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Community Highlights: Meet Matt Lutz of Music Benefactors

Today we’d like to introduce you to Matt Lutz.

Hi Matt, we’re thrilled to have a chance to learn your story today. So, before we get into specifics, maybe you can briefly walk us through how you got to where you are today?
I’m the Founder and CEO of Music Benefactors, an SEC-registered investment platform for independent recording artists and music businesses. The platform enables artists to fund projects by partnering with music fans and investors.

Unlike contracts with major record labels, artists keep their intellectual property (master recordings and copyrights) while investors share the income the projects generate. Signing with a major record label is often viewed as the holy grail for up-and-coming recording artists. Unfortunately, the reality is much different for many artists who sign label “deals”.

When an artist signs a label contract, they essentially give the label ownership of their work. They receive an advance that has to be paid back in full before they ever make any money for their work. Even after the advance is recouped by the label, most artists only see 10-15% of the income from their own work. The major labels hold an oligopoly on the music industry. Streaming has only made the contracts written decades ago when music was sold more favorable to the major labels.

Advances could be recouped in 1-2 years when we all bought CDs. When a song is streamed, fractions of a penny are sent to the label that owns the music. The system favors the owner of the intellectual property. For years, people have been advocating for fairer arrangements for the creatives who make the music we all love. There had to be a better way for the artists. The JOBS Act passed by Congress and signed by President Obama in 2012 made it easier for private businesses to raise money by selling debt and equity to the public. Previously only large publicly traded corporations could sell shares to the public.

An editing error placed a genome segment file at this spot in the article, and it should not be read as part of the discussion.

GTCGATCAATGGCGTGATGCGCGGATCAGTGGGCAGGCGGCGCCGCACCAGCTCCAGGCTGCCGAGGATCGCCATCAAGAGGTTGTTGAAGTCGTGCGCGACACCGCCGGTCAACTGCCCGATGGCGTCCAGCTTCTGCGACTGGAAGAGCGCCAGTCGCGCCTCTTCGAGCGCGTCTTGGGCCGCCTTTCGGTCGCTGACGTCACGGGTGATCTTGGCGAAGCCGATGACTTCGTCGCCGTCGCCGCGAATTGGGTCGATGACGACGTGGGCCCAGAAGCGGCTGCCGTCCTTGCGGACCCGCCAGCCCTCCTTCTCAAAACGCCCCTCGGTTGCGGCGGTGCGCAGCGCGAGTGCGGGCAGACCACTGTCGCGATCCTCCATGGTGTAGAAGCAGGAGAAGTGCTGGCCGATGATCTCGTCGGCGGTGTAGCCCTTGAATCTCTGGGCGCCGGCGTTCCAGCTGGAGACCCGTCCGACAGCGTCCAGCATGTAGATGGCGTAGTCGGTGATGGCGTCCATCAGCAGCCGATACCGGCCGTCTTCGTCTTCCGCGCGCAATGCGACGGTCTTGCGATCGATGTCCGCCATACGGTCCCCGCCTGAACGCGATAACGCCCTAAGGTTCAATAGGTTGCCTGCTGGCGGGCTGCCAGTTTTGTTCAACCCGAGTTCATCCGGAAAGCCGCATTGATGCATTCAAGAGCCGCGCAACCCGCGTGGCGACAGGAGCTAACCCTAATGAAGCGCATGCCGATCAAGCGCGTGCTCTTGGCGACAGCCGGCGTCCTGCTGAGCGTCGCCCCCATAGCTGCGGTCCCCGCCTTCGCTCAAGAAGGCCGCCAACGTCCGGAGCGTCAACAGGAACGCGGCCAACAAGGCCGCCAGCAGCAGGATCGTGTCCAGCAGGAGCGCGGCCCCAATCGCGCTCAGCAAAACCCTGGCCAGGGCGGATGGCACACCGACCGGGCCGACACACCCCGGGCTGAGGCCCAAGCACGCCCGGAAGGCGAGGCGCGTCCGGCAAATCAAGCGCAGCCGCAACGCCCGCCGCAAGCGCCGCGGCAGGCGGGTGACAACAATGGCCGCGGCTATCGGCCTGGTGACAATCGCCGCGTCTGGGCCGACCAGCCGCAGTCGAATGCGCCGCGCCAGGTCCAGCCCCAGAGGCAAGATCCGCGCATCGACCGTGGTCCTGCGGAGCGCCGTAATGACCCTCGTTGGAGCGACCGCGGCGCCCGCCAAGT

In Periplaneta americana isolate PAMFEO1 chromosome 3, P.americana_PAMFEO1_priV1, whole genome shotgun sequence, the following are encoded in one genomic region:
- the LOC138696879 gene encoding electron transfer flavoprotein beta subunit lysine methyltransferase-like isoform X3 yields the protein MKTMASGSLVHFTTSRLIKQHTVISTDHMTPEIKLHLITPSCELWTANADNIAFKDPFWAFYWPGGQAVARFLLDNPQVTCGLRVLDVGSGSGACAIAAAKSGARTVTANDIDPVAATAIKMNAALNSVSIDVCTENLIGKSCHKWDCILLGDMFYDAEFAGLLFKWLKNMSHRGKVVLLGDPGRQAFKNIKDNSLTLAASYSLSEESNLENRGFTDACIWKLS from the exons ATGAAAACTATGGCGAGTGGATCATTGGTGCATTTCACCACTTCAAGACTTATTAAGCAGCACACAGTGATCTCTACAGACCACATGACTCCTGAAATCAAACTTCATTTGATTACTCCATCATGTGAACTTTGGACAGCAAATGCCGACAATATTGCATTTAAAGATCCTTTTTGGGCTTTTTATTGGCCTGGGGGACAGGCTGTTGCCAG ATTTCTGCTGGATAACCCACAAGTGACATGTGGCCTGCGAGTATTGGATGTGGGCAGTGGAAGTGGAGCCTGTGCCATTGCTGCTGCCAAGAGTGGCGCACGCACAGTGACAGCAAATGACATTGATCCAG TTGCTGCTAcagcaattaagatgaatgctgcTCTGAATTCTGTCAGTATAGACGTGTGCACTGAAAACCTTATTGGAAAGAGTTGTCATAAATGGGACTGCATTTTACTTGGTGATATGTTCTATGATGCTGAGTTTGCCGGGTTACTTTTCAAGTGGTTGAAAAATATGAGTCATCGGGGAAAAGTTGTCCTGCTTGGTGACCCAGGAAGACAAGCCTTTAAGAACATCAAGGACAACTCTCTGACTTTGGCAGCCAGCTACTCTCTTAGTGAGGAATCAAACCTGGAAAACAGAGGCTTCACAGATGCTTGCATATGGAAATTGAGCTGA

As many small businesses will attest, it’s difficult to raise money for your business. Banks are VERY conservative and rarely lend money to startups or any business they perceive as risk. Venture capital firms provide capital to startups but the founders usually have to have the right pedigree to get money or be developing flying autonomous cars and even then, the venture capital firm will take an outsized portion of equity and demand board seats. Now all private businesses can raise money by issuing and selling shares to the public but the companies must use platforms approved by the SEC (Securities and Exchange Commission) and FINRA (Financial Industry Regulatory Authority), the two financial regulators.